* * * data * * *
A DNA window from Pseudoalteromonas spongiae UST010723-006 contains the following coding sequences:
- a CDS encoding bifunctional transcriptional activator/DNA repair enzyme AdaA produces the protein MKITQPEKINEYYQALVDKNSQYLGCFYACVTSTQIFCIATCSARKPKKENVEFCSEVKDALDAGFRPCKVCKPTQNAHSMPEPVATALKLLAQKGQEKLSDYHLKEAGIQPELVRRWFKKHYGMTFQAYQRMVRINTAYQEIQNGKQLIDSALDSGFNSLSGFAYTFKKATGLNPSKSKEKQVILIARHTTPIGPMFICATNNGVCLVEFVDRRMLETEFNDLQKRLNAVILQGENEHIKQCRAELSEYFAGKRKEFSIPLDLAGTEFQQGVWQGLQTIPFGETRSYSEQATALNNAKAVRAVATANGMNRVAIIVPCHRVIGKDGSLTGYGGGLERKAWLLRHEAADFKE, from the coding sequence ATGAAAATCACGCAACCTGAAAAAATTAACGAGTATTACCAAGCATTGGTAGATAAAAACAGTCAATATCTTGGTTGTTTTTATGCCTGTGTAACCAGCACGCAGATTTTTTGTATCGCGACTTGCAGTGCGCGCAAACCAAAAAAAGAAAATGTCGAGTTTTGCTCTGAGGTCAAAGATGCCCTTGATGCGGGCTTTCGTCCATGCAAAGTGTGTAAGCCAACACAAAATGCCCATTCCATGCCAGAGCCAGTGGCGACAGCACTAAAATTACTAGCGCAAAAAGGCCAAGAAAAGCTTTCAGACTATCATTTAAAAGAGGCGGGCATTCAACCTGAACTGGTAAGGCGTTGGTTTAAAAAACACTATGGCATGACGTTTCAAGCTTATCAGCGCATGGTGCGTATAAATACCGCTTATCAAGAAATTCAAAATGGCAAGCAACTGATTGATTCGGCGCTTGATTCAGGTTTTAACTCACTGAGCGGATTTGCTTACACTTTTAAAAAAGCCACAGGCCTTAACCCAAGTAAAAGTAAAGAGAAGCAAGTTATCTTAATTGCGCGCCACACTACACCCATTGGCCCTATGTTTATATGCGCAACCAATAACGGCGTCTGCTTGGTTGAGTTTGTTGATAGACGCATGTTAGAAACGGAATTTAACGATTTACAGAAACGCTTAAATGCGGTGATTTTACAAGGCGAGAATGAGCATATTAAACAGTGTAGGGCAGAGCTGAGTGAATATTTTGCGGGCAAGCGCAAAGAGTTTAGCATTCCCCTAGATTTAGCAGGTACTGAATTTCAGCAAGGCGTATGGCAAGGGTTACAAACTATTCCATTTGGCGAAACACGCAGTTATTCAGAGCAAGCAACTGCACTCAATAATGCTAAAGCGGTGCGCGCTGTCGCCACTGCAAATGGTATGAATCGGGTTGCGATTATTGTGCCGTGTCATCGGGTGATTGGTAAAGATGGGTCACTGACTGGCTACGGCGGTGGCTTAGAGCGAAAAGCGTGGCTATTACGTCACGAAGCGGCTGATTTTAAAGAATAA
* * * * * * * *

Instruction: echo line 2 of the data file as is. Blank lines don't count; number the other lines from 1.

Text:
- a CDS encoding bifunctional transcriptional activator/DNA repair enzyme AdaA produces the protein MKITQPEKINEYYQALVDKNSQYLGCFYACVTSTQIFCIATCSARKPKKENVEFCSEVKDALDAGFRPCKVCKPTQNAHSMPEPVATALKLLAQKGQEKLSDYHLKEAGIQPELVRRWFKKHYGMTFQAYQRMVRINTAYQEIQNGKQLIDSALDSGFNSLSGFAYTFKKATGLNPSKSKEKQVILIARHTTPIGPMFICATNNGVCLVEFVDRRMLETEFNDLQKRLNAVILQGENEHIKQCRAELSEYFAGKRKEFSIPLDLAGTEFQQGVWQGLQTIPFGETRSYSEQATALNNAKAVRAVATANGMNRVAIIVPCHRVIGKDGSLTGYGGGLERKAWLLRHEAADFKE, from the coding sequence ATGAAAATCACGCAACCTGAAAAAATTAACGAGTATTACCAAGCATTGGTAGATAAAAACAGTCAATATCTTGGTTGTTTTTATGCCTGTGTAACCAGCACGCAGATTTTTTGTATCGCGACTTGCAGTGCGCGCAAACCAAAAAAAGAAAATGTCGAGTTTTGCTCTGAGGTCAAAGATGCCCTTGATGCGGGCTTTCGTCCATGCAAAGTGTGTAAGCCAACACAAAATGCCCATTCCATGCCAGAGCCAGTGGCGACAGCACTAAAATTACTAGCGCAAAAAGGCCAAGAAAAGCTTTCAGACTATCATTTAAAAGAGGCGGGCATTCAACCTGAACTGGTAAGGCGTTGGTTTAAAAAACACTATGGCATGACGTTTCAAGCTTATCAGCGCATGGTGCGTATAAATACCGCTTATCAAGAAATTCAAAATGGCAAGCAACTGATTGATTCGGCGCTTGATTCAGGTTTTAACTCACTGAGCGGATTTGCTTACACTTTTAAAAAAGCCACAGGCCTTAACCCAAGTAAAAGTAAAGAGAAGCAAGTTATCTTAATTGCGCGCCACACTACACCCATTGGCCCTATGTTTATATGCGCAACCAATAACGGCGTCTGCTTGGTTGAGTTTGTTGATAGACGCATGTTAGAAACGGAATTTAACGATTTACAGAAACGCTTAAATGCGGTGATTTTACAAGGCGAGAATGAGCATATTAAACAGTGTAGGGCAGAGCTGAGTGAATATTTTGCGGGCAAGCGCAAAGAGTTTAGCATTCCCCTAGATTTAGCAGGTACTGAATTTCAGCAAGGCGTATGGCAAGGGTTACAAACTATTCCATTTGGCGAAACACGCAGTTATTCAGAGCAAGCAACTGCACTCAATAATGCTAAAGCGGTGCGCGCTGTCGCCACTGCAAATGGTATGAATCGGGTTGCGATTATTGTGCCGTGTCATCGGGTGATTGGTAAAGATGGGTCACTGACTGGCTACGGCGGTGGCTTAGAGCGAAAAGCGTGGCTATTACGTCACGAAGCGGCTGATTTTAAAGAATAA